Thursday, February 7, 2008

Gong Xi Fa Tsai!


Happy Chinky New Year!!

In my family, we always celebrated Chinese New Year by putting a a red diamond shaped poster with the Chinese character of 福 upside down on the front door of our house. The character is pronounced "fu2", which I honestly don't remember what it means, but it is good - I think it means luck or prosperity or fortune or something (yeah I'm the worst Chink ever). The reason for putting it upside down, however, is because the Chinese word for "upside down" is "dao3" and sounds a lot like the Chinese word for "arrive" (dao4). Putting it upside down is like inviting luck and fortune into the household.

We'd spend the day sweeping (signifying sweeping out the bad luck with the old year) and not using knives (since we did not want to cut our fortune and luck in half for the upcoming year). For dinner, we'd usually have Chinese hot pot, which is basically a boiling cauldron of broth with veggies, tofu, and rice noodles in it in the center of the (round) table, and random raw meats that you pick up with chop sticks, dip into the boiling water, and after it is cooked, dipping the meat into a mixture of raw egg, soy sauce, sesame oil, and fermented black bean paste, and really, whatever odd Chinese sauces you wanted. This meal is very communal, as everyone needs to physically gather around the hot pot, and is meant to signify togetherness and strength for the new year.

We would also often have dumplings for the new year. Grandma, Auntie, and Momma would sit at the dinner table for hours, making the dough for the wrappers, making the filling that would go inside, and wrapping the dumplings, and by dinner time, there would be hundreds and hundreds of dumplings ready for boiling and eating. Sometimes, my mom would put a dime into some random dumplings, or fill it with a sweet rather than savory filling. If you were to be the person who ate the special dumpling, and found a sweet taste or money in your mouth, the upcoming new year was supposed to be extra special for you. I tended to get those special dumplings a lot, because I AM SPECIAL (or rather, I am a dumpling fiend and tended to eat most of the dumplings).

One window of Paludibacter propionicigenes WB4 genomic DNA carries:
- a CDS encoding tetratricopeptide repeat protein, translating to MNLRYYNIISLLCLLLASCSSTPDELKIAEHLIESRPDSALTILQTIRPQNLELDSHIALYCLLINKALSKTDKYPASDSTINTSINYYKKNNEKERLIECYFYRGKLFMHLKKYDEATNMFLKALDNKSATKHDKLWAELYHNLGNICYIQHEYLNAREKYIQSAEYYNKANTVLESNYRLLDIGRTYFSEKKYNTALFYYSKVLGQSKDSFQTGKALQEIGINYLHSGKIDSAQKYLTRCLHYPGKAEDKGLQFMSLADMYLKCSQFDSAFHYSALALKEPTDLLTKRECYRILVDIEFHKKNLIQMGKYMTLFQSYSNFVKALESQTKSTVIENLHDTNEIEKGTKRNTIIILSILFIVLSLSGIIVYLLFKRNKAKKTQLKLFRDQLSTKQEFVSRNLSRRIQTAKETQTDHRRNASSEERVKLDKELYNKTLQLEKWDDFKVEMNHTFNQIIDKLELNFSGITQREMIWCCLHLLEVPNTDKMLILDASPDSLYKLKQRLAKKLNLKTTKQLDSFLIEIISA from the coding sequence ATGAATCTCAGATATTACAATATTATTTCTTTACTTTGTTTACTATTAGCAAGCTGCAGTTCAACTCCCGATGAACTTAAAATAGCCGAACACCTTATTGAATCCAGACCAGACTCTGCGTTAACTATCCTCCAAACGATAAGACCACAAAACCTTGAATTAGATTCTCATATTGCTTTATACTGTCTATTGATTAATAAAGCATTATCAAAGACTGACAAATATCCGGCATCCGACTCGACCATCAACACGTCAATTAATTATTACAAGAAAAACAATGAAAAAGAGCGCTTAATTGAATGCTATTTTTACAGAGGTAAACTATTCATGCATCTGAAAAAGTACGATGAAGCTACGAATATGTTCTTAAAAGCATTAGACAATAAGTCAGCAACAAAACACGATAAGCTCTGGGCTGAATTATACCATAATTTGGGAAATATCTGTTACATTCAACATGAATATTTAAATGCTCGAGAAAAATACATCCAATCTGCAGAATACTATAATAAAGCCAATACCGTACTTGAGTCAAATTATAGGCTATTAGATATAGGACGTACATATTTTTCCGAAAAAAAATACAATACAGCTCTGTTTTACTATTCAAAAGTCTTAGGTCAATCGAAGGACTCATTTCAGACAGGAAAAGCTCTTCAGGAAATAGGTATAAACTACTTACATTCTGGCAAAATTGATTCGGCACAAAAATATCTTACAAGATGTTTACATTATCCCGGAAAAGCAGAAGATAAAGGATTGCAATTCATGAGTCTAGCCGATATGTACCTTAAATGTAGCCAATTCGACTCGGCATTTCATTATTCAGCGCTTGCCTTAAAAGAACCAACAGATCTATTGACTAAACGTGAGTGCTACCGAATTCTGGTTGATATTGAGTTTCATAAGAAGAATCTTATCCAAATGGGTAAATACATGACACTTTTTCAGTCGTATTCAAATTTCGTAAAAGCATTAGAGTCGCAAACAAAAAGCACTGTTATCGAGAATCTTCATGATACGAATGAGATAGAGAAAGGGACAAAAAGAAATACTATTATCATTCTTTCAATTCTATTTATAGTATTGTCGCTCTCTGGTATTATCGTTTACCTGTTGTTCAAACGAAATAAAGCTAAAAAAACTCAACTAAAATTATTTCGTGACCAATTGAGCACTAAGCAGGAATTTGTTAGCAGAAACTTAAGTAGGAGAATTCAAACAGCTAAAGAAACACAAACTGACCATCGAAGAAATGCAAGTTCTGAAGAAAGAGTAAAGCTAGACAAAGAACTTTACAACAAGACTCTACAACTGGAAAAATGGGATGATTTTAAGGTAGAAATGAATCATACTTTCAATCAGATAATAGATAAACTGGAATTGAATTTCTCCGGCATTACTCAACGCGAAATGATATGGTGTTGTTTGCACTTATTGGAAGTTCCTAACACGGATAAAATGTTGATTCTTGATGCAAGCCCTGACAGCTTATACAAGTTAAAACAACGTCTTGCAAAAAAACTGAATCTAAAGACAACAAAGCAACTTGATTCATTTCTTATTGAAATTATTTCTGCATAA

After dinner, we'd thank our elders and they'd give us red envelopes filled with money. The red envelopes are supposed to be given by people who are married to those who aren't married, but my grandparents stopped giving me red envelopes pretty much since I started to drive. I'm not sure what the reasoning was, but I totally miss getting all that money in early February that I would try to last me to the end of the year.

I was born in America and have never spent any amount of significant time in Asia, but I am grateful for the traditions my parents and grandparents had, and were able to pass along in my otherwise very American life growing up in suburban Southern California.

Gong Xi Gong Xi! Gong Xi Fa Tsai! Hong Bao Na Lai!

1 comment:

x said...

i once saw an ac/dc cover band with a female lead singer who had that waving cat tattooed on her inner bicep.